This report begins by explaining how the Social Security Administration set the reduction in retirement benefits (i.e., benefits based on the claimant’s earnings record) for beginning benefits before FRA, and the delayed retirement credits (DRCs) for delaying benefits until after FRA. The primary insurance amount (PIA) denotes the benefits amount if benefits are begun at FRA. The reduction in benefits for beginning benefits before FRA is 5/9 percent of PIA for each of the first 36 months that retirement benefits begin before FRA, plus 5/12 percent of PIA for each additional month. The DRCs are 2/3 percent of PIA for each month that benefits are delayed beyond FRA to age 70.

The second column of Table 1 presents the monthly benefits amount as a percent of PIA for someone born January 2, 1960, or later, and thus someone who has an FRA of 67. If she begins her retirement benefits at age 67, they will be 70 percent of her PIA. From 62 until 64 (that is, until 36 months before her FRA), her benefits level increases by 5/12 percent of PIA per month (5 percent per year) that she delays benefits. At 64, her benefits amount is 80 percent of her PIA. From age 64 until FRA, her benefits level increases by 5/9 percent of PIA per month (6 2/3 percent per year) that she delays benefits. At FRA, her benefits amount is 100 percent of her PIA. From FRA until age 70, her benefits level increases by 2/3 percent per month (8 percent per year) that she delays benefits. Thus, the additional benefits for delaying her retirement benefits one more month increases from 5/12 percent to 5/9 percent of PIA 36 months before attaining FRA and then increases from 5/9 percent to 2/3 percent of PIA at her FRA. Due to these increases for delaying the start of benefits one more month at 36 months before FRA and at FRA (with two exceptions), she would never maximize her real lifetime benefits by starting her benefits anywhere near these two dates.1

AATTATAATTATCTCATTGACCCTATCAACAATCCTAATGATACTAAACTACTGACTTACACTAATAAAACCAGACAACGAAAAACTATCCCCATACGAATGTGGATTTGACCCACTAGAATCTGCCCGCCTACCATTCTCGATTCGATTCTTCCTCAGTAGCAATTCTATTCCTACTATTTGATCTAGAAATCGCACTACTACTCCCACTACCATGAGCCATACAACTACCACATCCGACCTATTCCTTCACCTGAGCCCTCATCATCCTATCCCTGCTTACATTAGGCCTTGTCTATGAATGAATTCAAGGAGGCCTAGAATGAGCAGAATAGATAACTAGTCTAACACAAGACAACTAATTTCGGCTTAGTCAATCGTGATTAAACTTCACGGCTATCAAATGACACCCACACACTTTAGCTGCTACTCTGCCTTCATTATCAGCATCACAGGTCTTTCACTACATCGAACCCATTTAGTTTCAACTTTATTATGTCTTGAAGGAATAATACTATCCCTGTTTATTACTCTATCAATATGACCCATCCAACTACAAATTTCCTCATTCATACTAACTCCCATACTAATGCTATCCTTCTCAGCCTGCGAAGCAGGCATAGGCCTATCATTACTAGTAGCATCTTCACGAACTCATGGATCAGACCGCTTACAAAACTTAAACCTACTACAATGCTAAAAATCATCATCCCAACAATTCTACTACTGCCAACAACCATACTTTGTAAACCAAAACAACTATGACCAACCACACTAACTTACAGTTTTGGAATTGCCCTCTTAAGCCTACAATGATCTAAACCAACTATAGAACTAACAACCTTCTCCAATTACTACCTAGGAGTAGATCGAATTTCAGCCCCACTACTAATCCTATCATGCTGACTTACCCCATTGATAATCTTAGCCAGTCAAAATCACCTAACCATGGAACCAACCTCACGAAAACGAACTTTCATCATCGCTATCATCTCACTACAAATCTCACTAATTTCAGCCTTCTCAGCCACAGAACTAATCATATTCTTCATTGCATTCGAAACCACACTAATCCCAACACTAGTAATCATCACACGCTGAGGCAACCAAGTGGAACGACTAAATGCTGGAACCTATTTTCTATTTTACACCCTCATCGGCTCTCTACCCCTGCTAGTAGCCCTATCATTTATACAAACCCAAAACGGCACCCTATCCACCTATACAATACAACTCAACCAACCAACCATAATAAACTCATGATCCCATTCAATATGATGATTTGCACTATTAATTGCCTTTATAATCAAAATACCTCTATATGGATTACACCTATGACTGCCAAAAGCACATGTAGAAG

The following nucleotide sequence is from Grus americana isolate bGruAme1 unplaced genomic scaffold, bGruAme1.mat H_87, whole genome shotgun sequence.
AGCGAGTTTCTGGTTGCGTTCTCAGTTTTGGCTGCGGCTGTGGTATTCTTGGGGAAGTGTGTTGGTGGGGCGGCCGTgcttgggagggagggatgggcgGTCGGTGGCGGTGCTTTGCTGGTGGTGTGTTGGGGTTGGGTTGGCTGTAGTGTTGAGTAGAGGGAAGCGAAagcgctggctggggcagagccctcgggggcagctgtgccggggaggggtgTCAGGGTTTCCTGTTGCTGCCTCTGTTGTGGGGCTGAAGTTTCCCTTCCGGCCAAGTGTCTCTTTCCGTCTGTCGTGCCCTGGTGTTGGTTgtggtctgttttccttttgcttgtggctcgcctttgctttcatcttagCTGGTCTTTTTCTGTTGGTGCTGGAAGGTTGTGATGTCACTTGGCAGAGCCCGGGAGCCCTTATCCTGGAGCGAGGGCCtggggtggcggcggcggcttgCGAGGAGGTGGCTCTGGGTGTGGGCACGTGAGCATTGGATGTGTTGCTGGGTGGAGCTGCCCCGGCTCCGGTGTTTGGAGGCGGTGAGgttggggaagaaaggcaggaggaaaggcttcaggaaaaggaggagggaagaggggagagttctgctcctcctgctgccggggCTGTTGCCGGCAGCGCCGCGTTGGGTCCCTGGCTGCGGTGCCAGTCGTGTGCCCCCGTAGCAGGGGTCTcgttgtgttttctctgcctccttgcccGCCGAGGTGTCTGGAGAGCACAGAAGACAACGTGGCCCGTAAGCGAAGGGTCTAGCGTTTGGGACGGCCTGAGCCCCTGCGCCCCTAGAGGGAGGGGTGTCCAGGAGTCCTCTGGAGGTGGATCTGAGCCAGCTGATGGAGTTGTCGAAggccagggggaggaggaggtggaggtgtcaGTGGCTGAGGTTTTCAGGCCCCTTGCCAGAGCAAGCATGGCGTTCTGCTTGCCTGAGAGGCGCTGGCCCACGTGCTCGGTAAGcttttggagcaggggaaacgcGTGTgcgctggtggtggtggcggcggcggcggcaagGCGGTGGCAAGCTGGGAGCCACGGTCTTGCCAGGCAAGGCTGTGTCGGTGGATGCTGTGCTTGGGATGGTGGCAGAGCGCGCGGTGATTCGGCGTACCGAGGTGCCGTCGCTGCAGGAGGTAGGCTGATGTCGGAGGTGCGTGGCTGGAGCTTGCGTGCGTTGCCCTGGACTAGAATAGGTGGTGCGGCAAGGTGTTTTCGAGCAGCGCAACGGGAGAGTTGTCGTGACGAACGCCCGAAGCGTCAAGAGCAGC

This section presents the claiming strategy that would maximize expected real lifetime Social Security benefits for a single retiree with an FRA of 67, where expected benefits are based on current promises of the Social Security system.

Delaying the start of Social Security benefits from age 62 to 63 increases the monthly benefits from 70 percent to 75 percent of PIA. The breakeven age between starting benefits at age 62 or 63 is 77 years.2 Although not shown in Table 1, the breakeven age between starting benefits at age 62 and 62 and one month is 76 years and one month. Thus, to maximize expected real lifetime benefits, only single individuals with unusually short life expectancies should begin their benefits as soon as possible.

From Table 1, the breakeven age between starting benefits at 63 or 64 is 79.